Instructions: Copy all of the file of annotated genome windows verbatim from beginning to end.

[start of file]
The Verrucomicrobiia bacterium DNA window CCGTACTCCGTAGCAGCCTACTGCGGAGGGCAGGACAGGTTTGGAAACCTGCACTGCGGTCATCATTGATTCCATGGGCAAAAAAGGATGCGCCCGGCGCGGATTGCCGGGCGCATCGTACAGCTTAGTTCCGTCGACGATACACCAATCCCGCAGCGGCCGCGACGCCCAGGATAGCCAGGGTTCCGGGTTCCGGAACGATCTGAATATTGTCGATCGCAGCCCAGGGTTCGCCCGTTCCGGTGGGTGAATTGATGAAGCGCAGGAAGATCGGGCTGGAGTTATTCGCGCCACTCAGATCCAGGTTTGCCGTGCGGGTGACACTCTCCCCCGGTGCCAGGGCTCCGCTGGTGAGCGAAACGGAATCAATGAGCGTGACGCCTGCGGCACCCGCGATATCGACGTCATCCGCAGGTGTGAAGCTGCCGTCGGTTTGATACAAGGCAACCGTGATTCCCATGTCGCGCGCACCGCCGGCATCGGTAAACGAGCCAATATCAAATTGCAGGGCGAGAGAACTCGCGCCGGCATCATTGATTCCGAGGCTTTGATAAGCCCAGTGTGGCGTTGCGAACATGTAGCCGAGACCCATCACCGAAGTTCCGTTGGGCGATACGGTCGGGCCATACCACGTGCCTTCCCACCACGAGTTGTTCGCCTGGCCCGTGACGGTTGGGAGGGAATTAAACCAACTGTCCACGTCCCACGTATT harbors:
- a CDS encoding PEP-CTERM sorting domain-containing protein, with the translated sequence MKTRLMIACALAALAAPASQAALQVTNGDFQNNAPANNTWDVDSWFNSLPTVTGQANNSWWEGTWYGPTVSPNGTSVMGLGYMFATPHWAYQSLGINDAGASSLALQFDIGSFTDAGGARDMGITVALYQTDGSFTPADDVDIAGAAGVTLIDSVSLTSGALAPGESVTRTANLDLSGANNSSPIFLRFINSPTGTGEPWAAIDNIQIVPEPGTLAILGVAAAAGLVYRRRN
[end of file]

The Verrucomicrobiia bacterium DNA window CCGTACTCCGTAGCAGCCTACTGCGGAGGGCAGGACAGGTTTGGAAACCTGCACTGCGGTCATCATTGATTCCATGGGCAAAAAAGGATGCGCCCGGCGCGGATTGCCGGGCGCATCGTACAGCTTAGTTCCGTCGACGATACACCAATCCCGCAGCGGCCGCGACGCCCAGGATAGCCAGGGTTCCGGGTTCCGGAACGATCTGAATATTGTCGATCGCAGCCCAGGGTTCGCCCGTTCCGGTGGGTGAATTGATGAAGCGCAGGAAGATCGGGCTGGAGTTATTCGCGCCACTCAGATCCAGGTTTGCCGTGCGGGTGACACTCTCCCCCGGTGCCAGGGCTCCGCTGGTGAGCGAAACGGAATCAATGAGCGTGACGCCTGCGGCACCCGCGATATCGACGTCATCCGCAGGTGTGAAGCTGCCGTCGGTTTGATACAAGGCAACCGTGATTCCCATGTCGCGCGCACCGCCGGCATCGGTAAACGAGCCAATATCAAATTGCAGGGCGAGAGAACTCGCGCCGGCATCATTGATTCCGAGGCTTTGATAAGCCCAGTGTGGCGTTGCGAACATGTAGCCGAGACCCATCACCGAAGTTCCGTTGGGCGATACGGTCGGGCCATACCACGTGCCTTCCCACCACGAGTTGTTCGCCTGGCCCGTGACGGTTGGGAGGGAATTAAACCAACTGTCCACGTCCCACGTATT harbors:
- a CDS encoding PEP-CTERM sorting domain-containing protein, with the translated sequence MKTRLMIACALAALAAPASQAALQVTNGDFQNNAPANNTWDVDSWFNSLPTVTGQANNSWWEGTWYGPTVSPNGTSVMGLGYMFATPHWAYQSLGINDAGASSLALQFDIGSFTDAGGARDMGITVALYQTDGSFTPADDVDIAGAAGVTLIDSVSLTSGALAPGESVTRTANLDLSGANNSSPIFLRFINSPTGTGEPWAAIDNIQIVPEPGTLAILGVAAAAGLVYRRRN